The Future of Obamacare


The impact of UnitedHealthcare’s exit

Exchange Administration Depends on Large InsurersOn Tuesday, April 19, UnitedHealth Group announced it will withdraw from all but a “handful” of the Affordable Care Act insurance exchanges in 2017. UnitedHealth is the nation’s largest health insurer and a leader in administration of government-based health plans. Its absence in the exchanges will certainly have repercussions in the healthcare industry, but will be felt most keenly by the consumers who have come to rely on the exchange plans.

To earn buy-in from providers, the Affordable Care Act had to promise coverage for uninsured patients who may otherwise have posed a bad debt scenario. The insurance mandate was put in place to enforce that coverage and surfaced in the form of the healthcare exchanges. The problem is that the government needs the experience and efficiency of the large insurers to operate the exchanges. UnitedHealth and Blue Cross Blue Shield in particular have made a core business out of administering government plans on both the federal and state level.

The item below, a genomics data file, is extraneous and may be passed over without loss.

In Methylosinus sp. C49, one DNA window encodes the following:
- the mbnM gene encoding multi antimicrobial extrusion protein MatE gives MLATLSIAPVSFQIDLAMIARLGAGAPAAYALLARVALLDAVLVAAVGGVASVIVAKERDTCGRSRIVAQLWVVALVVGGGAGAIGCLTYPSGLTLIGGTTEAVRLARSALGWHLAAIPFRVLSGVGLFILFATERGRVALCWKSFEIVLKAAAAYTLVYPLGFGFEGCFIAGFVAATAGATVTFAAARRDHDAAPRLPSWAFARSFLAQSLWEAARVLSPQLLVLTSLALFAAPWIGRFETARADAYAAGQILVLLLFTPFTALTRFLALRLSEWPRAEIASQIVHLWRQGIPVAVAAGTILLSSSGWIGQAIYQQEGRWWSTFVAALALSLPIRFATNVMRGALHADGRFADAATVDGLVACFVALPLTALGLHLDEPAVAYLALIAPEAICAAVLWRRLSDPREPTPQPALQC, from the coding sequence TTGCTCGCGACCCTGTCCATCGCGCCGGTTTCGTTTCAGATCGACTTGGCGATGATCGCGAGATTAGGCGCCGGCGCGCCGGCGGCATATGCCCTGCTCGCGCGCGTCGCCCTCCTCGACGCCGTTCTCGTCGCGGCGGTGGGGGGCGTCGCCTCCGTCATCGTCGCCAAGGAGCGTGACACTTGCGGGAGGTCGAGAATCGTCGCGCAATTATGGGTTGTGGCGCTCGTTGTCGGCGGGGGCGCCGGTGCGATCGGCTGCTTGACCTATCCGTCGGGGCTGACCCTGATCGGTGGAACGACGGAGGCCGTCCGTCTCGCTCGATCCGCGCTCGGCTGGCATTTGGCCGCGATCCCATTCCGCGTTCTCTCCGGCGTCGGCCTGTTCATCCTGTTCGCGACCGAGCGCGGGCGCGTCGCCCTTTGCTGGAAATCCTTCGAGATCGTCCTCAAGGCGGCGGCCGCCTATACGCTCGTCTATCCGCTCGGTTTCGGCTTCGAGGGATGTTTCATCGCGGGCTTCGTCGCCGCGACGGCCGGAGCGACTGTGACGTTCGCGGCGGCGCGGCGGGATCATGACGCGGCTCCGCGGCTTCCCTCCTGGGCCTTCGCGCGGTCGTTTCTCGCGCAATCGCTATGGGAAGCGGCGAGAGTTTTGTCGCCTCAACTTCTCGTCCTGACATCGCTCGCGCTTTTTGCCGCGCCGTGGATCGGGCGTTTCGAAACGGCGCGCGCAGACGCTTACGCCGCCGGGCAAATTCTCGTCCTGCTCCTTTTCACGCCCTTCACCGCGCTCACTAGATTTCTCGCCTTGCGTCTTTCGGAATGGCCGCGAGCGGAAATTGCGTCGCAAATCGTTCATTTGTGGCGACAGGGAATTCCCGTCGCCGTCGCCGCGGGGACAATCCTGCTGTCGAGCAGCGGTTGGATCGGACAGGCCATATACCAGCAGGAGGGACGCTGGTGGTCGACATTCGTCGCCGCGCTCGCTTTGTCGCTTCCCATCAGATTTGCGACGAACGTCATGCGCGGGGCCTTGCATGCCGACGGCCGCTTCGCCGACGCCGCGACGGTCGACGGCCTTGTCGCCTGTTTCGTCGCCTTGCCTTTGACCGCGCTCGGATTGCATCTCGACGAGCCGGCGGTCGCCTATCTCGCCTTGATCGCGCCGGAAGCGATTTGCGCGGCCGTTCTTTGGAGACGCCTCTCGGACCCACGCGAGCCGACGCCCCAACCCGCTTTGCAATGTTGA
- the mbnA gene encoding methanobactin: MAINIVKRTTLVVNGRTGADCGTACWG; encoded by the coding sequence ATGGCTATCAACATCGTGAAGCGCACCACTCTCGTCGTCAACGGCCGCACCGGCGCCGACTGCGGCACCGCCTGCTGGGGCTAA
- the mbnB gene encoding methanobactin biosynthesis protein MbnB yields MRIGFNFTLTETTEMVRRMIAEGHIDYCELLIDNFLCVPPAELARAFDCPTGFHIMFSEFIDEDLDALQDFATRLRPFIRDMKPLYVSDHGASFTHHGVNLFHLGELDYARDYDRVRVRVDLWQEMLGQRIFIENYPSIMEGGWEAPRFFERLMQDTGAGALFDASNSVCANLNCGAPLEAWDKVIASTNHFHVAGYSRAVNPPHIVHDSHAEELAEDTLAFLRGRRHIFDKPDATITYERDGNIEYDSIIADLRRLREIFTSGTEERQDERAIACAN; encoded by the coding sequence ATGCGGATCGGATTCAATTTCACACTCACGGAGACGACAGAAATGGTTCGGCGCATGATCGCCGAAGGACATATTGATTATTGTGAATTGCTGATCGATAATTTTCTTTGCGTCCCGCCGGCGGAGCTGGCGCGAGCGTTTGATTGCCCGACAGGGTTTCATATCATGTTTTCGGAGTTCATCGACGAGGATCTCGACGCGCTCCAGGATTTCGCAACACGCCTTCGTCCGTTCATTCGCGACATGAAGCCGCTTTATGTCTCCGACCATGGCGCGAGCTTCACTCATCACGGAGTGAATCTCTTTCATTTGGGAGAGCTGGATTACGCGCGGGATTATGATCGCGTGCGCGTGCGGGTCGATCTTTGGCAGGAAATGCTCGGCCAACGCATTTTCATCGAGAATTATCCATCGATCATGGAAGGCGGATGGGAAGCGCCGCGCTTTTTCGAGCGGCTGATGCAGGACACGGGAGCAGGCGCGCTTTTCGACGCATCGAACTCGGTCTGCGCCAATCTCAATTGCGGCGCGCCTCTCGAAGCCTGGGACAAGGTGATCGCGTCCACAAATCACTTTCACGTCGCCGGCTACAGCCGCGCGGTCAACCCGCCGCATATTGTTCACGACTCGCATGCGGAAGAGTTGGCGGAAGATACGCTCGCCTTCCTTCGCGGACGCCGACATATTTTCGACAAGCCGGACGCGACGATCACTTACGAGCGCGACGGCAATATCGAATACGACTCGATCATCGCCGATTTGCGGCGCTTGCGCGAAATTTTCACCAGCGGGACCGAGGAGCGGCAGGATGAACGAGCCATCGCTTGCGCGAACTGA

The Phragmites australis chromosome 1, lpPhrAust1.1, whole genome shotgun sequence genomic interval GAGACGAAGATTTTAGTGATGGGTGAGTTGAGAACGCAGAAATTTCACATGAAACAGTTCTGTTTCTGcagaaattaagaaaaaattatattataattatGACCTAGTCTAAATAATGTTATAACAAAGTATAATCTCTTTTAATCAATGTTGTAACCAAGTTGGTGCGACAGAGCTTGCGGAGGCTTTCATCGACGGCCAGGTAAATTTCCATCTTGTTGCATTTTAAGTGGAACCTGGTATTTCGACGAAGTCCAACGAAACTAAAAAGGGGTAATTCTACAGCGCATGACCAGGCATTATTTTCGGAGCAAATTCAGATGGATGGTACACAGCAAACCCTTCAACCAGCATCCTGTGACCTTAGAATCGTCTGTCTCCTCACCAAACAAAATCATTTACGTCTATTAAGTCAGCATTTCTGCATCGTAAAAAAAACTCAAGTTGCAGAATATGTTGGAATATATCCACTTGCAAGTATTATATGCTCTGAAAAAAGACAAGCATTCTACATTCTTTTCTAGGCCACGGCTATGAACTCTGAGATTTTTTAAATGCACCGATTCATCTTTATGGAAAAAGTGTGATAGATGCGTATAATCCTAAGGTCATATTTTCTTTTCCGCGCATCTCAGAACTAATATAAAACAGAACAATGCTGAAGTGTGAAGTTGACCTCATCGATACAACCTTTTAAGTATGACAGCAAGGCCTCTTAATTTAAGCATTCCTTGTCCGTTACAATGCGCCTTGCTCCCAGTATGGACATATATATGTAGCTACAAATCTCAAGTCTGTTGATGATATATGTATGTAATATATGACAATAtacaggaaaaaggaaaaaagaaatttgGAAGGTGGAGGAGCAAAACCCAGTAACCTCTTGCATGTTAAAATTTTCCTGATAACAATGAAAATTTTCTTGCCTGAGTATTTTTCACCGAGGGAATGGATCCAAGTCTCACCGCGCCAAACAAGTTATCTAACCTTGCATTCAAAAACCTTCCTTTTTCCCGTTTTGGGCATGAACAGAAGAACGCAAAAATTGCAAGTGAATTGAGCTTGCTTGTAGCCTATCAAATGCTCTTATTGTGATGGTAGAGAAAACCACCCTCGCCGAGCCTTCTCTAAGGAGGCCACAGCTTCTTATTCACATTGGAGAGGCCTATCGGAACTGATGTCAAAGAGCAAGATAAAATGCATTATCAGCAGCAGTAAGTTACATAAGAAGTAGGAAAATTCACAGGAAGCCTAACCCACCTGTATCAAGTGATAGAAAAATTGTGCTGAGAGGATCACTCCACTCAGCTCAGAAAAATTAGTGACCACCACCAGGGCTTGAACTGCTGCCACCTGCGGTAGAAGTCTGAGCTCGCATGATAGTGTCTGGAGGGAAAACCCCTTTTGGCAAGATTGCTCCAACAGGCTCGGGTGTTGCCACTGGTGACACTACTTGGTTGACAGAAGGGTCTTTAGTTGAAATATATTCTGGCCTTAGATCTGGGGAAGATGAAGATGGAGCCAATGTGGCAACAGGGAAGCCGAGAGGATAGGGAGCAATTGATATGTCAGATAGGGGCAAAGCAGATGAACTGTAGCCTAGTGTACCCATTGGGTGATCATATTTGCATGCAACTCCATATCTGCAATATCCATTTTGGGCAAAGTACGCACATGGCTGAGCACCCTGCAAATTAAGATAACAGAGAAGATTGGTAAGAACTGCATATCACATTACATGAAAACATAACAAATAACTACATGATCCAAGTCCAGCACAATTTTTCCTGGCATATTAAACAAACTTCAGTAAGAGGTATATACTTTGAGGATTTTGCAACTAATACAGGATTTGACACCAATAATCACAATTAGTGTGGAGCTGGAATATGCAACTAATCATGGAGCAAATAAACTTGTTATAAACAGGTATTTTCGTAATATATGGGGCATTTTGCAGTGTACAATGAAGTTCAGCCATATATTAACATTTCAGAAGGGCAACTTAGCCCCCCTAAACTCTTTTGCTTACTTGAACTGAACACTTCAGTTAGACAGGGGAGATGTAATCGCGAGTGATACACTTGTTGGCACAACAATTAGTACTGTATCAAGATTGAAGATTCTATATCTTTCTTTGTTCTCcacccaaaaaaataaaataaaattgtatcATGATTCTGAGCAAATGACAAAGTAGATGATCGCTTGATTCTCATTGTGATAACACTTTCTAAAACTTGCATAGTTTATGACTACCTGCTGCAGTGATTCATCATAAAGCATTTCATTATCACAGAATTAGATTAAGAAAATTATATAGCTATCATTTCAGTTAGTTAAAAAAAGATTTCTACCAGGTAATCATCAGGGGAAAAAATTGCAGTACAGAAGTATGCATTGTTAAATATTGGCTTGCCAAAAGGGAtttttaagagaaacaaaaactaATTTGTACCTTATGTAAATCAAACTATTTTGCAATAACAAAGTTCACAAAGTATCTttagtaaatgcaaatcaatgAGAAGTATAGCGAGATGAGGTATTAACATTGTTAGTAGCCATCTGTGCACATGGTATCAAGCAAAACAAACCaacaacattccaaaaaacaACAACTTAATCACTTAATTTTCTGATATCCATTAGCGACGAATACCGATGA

Last year, some Blue Cross plans opted out of exchange coverage. Now, UnitedHealth, arguably the largest administrator of government-based plans, is dramatically reducing their role and offerings. This all but ensures choices for consumers on the exchanges are going to be reduced, and in some geographical areas, it may become hard to even find and enroll in an exchange at all. A diminished consumer experience is going to be a hurdle that must be overcome if the exchange program is to grow.